It Can Wait...It Really Can

A few days ago, Laurel asked me if driving is hard. I told her that the pure mechanics of learning to turn the wheel and operate the pedals are not hard -- that the hard part is the defensive nature of driving given that someone else could impact your day and your life because they’re distracted. Case in point: during the summer I was driving Laurel and a friend home from camp and we were stopped at a stoplight and got rear ended. I leaped out of my car and barked at the woman “WERE YOU ON YOUR PHONE?” She said she was not (she was distracted by something else), but it was a clear example of how you can literally be sitting still and things can happen to you.

Personally, I do an OK but not 100% clean job when it comes to distracted driving. I don’t text and drive. I leave my phone on mute almost all the time because the constant alerts make me (and everyone around me) crazy. However, I do occasionally check my phone if I’m at a long stop light, and if I’m going somewhere unknown, sometimes I’ll hold the phone while the map is running so I can just refer to it in my periphery. But I want to zero out these two behaviors. They’re just not necessary. I’ll admit that I get furious when I see people cruising around at full speed with their face down in their phone (which I see a lot since Violet and I walk to school) but the reality is, I’m also driving with a level of distraction that just isn't necessary.

The AT&T It Can Wait 21-Day Challenge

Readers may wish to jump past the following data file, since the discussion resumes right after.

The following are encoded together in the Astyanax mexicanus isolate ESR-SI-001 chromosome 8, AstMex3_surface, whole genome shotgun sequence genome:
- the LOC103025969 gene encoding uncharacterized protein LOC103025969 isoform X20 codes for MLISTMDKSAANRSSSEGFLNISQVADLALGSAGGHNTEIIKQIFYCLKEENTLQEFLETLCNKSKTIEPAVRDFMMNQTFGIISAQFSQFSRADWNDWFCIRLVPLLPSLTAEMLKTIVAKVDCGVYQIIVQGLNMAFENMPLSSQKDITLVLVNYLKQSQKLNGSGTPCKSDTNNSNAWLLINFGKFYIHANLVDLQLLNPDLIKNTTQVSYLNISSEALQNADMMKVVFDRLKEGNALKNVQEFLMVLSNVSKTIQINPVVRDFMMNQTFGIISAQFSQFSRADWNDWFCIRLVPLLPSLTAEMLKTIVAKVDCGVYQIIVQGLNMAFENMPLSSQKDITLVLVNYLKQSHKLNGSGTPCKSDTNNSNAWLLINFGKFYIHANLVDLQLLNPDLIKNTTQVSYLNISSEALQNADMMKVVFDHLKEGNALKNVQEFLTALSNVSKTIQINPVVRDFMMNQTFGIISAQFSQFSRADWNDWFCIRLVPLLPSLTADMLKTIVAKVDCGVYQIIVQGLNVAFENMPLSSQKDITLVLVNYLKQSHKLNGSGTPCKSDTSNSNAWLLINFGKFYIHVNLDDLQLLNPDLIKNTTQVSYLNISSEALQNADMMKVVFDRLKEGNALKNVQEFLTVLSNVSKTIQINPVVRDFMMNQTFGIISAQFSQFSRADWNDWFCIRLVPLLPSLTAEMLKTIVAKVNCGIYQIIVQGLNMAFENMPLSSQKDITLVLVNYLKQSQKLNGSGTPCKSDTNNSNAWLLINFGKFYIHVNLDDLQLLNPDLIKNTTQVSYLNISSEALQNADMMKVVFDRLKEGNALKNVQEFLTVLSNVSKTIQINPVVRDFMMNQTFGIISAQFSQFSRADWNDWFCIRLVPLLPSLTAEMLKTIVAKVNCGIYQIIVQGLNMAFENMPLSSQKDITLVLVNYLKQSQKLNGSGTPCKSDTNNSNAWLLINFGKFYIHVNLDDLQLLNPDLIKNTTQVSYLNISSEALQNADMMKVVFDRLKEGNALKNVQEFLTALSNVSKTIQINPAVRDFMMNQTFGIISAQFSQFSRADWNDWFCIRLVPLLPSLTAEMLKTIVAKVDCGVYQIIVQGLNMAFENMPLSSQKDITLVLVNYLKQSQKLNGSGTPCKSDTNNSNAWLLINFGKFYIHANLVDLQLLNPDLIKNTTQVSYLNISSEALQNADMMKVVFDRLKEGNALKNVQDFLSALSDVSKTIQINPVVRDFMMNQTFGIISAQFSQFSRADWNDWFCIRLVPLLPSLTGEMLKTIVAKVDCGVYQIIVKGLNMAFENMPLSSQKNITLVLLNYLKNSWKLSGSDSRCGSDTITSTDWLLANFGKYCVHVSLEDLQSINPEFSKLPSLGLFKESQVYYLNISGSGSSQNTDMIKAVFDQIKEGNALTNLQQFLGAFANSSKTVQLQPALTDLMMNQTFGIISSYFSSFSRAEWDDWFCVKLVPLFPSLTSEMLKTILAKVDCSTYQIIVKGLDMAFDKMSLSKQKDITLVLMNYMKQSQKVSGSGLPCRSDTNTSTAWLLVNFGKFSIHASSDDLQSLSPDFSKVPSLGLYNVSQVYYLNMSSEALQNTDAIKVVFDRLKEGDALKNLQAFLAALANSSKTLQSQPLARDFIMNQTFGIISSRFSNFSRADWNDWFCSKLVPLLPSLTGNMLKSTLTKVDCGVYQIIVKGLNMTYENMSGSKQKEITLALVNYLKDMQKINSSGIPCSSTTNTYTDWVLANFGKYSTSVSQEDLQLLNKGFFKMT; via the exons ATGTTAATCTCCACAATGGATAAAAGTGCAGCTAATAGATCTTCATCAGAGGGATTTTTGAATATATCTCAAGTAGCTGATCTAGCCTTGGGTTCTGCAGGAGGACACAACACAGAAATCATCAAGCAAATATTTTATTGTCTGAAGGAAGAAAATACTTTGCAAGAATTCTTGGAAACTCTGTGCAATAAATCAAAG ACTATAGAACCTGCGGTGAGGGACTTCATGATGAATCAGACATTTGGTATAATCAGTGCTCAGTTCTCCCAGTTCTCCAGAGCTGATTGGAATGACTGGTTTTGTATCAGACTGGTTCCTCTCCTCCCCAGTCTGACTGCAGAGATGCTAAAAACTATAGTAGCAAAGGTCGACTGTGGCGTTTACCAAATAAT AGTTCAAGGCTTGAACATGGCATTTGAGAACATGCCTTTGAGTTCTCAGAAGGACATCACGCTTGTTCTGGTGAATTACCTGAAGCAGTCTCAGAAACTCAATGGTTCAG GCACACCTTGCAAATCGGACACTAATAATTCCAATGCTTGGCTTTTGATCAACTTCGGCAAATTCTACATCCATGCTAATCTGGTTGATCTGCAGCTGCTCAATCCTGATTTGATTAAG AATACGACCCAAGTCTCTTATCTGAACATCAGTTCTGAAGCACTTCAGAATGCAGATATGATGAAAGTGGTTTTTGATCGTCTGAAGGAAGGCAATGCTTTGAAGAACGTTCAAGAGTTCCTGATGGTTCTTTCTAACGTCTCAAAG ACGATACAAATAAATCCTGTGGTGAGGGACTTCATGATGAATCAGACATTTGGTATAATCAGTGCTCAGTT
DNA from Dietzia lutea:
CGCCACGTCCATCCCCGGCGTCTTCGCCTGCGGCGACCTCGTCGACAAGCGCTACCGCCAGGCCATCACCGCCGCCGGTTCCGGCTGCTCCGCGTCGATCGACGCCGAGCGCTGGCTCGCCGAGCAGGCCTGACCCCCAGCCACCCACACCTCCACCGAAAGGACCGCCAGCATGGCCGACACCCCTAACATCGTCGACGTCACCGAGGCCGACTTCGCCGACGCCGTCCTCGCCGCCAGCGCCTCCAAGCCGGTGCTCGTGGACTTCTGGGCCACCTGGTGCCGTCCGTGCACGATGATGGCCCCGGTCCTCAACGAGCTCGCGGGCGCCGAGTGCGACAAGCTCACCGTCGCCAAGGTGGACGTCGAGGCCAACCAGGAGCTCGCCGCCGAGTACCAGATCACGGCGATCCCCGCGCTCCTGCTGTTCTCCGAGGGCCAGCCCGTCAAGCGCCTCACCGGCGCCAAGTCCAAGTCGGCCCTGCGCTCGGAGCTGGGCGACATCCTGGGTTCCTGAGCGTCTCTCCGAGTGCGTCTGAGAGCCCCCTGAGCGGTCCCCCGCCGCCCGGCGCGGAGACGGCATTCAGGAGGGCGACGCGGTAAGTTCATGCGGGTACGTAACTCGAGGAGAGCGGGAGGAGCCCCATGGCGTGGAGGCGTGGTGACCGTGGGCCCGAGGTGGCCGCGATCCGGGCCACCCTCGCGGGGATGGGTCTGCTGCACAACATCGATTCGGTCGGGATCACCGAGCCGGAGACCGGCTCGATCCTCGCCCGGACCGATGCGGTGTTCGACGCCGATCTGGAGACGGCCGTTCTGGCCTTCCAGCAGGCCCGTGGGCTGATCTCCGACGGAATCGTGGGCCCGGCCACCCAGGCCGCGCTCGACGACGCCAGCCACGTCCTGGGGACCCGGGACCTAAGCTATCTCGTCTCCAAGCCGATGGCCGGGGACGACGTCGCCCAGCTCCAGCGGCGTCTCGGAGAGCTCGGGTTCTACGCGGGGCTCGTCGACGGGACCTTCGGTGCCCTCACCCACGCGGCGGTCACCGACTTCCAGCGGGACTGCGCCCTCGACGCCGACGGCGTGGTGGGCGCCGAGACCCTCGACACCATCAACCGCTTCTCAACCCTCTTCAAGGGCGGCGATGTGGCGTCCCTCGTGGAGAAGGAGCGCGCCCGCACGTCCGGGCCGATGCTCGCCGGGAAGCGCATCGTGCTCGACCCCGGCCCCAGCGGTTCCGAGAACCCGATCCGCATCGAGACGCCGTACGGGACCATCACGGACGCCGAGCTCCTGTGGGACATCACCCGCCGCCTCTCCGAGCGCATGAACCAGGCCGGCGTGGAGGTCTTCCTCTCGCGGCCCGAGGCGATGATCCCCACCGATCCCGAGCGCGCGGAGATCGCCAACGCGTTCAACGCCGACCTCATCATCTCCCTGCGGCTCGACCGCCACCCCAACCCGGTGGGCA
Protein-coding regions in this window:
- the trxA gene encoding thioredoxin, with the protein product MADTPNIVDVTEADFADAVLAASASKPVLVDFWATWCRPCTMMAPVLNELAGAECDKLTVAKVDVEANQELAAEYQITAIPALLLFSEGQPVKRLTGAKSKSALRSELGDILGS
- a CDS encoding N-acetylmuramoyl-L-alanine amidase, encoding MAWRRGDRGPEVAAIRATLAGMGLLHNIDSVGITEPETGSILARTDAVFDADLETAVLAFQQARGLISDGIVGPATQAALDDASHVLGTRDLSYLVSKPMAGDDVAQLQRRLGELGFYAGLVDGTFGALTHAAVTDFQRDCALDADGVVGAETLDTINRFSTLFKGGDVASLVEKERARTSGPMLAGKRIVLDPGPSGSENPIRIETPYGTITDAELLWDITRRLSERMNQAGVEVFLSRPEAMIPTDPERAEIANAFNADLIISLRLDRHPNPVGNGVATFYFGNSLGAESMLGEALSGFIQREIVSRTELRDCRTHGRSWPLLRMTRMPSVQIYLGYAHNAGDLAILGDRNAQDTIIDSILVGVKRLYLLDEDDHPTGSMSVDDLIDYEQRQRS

Not surprisingly, I responded positively when AT&T reached out to invite me to participate in and share about their It Can Wait 21-Day Challenge to curb distracted driving. Obviously, the topic resonates, and I’ve been an AT&T customer literally for forever (since Jon and my first phone...which was so novel that we SHARED IT). I also believe in the power of challenges and positive behavior change and the AT&T It Can Wait 21-Day Challenge is important and simple. All you need to do is take the pledge to stop driving distracted (and commit to making it happen, obviously). It Can Wait wants to reach 16 million pledges by the end of 2016. I just took the pledge and am starting the 21-Day Challenge TODAY. And I want you to join me!

Here’s a clip about the campaign:

Let’s Do This Thing!

Here’s the thing about taking a pledge and sharing about it: it’s effective and social media makes it easy! Recent It Can Wait research has shown that almost half of people who pledged said they now don’t use their smartphones while driving and that those who share their promise or pledge with others are even more likely to stop, and more likely to speak up to others (e.g., asking a friend or family member to not use their smartphone while driving). Personally, public social media challenges have enhanced my life in 3 major ways to date: 1) an informal Jillian Michaels challenge with friends helped me get back into shape postpartum, 2) a Couch To 5K challenge with friends turned me into a runner, and 3) a photo a day challenge helped me improve my photography enormously. So cool right? LET’S DO THIS THING TOGETHER and kick the distracted driving habit. All you need to do is:

1. Take the pledge! (If you share your progress on social using #ItCanWait, you could win prizes! Yay, prizes!)

2. Act on the pledge in whatever way helps you make it stick! If you need help, download the free AT&T DriveMode App to curb your habit. Or turn your phone off/put it on mute. Personally, I’m going to either: 1) stow my phone out of reach while I drive, 2) study directions in advance or just rely on audio (so, enable GPS but put the phone out of reach), or 3) leave the house without my phone if it’s not necessary!

Please join me and take the pledge -- I can’t wait to hear about your progress. Share using #ItCanWait on social and feel free to tag me at @bostonmamas on Instagram, Twitter, and/or Facebook.

Disclosure: This post reflects a compensated editorial partnership with AT&T. All thoughts and storytelling about distracted driving (unless credited to the It Can Wait program) are, of course, my own.